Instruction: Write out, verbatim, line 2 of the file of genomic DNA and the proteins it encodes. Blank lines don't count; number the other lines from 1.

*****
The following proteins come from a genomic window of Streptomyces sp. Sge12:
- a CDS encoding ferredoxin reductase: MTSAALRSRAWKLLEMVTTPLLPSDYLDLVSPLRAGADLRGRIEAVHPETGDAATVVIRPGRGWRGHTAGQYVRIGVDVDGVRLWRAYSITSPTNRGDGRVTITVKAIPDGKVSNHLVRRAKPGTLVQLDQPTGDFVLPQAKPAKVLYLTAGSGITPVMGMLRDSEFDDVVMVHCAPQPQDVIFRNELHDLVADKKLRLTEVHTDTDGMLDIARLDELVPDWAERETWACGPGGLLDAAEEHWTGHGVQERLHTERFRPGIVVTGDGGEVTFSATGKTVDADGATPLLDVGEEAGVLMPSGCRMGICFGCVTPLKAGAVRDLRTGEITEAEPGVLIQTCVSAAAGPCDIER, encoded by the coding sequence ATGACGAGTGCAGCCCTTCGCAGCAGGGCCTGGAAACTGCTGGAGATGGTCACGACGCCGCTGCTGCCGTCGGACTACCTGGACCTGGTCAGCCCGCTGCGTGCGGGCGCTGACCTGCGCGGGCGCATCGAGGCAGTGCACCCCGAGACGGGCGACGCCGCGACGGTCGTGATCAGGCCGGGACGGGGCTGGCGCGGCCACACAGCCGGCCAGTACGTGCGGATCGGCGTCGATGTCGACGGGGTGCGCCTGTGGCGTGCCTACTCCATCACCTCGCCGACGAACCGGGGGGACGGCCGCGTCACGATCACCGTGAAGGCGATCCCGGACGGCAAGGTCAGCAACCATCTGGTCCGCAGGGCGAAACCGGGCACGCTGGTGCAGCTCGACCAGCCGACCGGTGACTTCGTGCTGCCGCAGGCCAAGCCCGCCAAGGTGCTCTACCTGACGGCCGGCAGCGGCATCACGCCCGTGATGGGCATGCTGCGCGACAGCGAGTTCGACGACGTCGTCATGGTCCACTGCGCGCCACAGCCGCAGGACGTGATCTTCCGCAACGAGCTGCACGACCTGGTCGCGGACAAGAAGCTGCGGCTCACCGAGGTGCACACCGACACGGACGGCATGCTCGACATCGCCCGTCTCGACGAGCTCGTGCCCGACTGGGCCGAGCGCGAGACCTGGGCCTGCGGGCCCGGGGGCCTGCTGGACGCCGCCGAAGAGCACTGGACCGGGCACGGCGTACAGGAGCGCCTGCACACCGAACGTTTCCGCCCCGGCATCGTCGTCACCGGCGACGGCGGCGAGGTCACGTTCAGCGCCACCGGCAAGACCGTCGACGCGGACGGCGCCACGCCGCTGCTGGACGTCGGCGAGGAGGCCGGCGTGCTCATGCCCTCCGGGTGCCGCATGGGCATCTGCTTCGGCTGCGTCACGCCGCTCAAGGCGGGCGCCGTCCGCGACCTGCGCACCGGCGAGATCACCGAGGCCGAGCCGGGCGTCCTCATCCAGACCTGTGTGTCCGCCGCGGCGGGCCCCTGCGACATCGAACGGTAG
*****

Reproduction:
- a CDS encoding ferredoxin reductase: MTSAALRSRAWKLLEMVTTPLLPSDYLDLVSPLRAGADLRGRIEAVHPETGDAATVVIRPGRGWRGHTAGQYVRIGVDVDGVRLWRAYSITSPTNRGDGRVTITVKAIPDGKVSNHLVRRAKPGTLVQLDQPTGDFVLPQAKPAKVLYLTAGSGITPVMGMLRDSEFDDVVMVHCAPQPQDVIFRNELHDLVADKKLRLTEVHTDTDGMLDIARLDELVPDWAERETWACGPGGLLDAAEEHWTGHGVQERLHTERFRPGIVVTGDGGEVTFSATGKTVDADGATPLLDVGEEAGVLMPSGCRMGICFGCVTPLKAGAVRDLRTGEITEAEPGVLIQTCVSAAAGPCDIER, encoded by the coding sequence ATGACGAGTGCAGCCCTTCGCAGCAGGGCCTGGAAACTGCTGGAGATGGTCACGACGCCGCTGCTGCCGTCGGACTACCTGGACCTGGTCAGCCCGCTGCGTGCGGGCGCTGACCTGCGCGGGCGCATCGAGGCAGTGCACCCCGAGACGGGCGACGCCGCGACGGTCGTGATCAGGCCGGGACGGGGCTGGCGCGGCCACACAGCCGGCCAGTACGTGCGGATCGGCGTCGATGTCGACGGGGTGCGCCTGTGGCGTGCCTACTCCATCACCTCGCCGACGAACCGGGGGGACGGCCGCGTCACGATCACCGTGAAGGCGATCCCGGACGGCAAGGTCAGCAACCATCTGGTCCGCAGGGCGAAACCGGGCACGCTGGTGCAGCTCGACCAGCCGACCGGTGACTTCGTGCTGCCGCAGGCCAAGCCCGCCAAGGTGCTCTACCTGACGGCCGGCAGCGGCATCACGCCCGTGATGGGCATGCTGCGCGACAGCGAGTTCGACGACGTCGTCATGGTCCACTGCGCGCCACAGCCGCAGGACGTGATCTTCCGCAACGAGCTGCACGACCTGGTCGCGGACAAGAAGCTGCGGCTCACCGAGGTGCACACCGACACGGACGGCATGCTCGACATCGCCCGTCTCGACGAGCTCGTGCCCGACTGGGCCGAGCGCGAGACCTGGGCCTGCGGGCCCGGGGGCCTGCTGGACGCCGCCGAAGAGCACTGGACCGGGCACGGCGTACAGGAGCGCCTGCACACCGAACGTTTCCGCCCCGGCATCGTCGTCACCGGCGACGGCGGCGAGGTCACGTTCAGCGCCACCGGCAAGACCGTCGACGCGGACGGCGCCACGCCGCTGCTGGACGTCGGCGAGGAGGCCGGCGTGCTCATGCCCTCCGGGTGCCGCATGGGCATCTGCTTCGGCTGCGTCACGCCGCTCAAGGCGGGCGCCGTCCGCGACCTGCGCACCGGCGAGATCACCGAGGCCGAGCCGGGCGTCCTCATCCAGACCTGTGTGTCCGCCGCGGCGGGCCCCTGCGACATCGAACGGTAG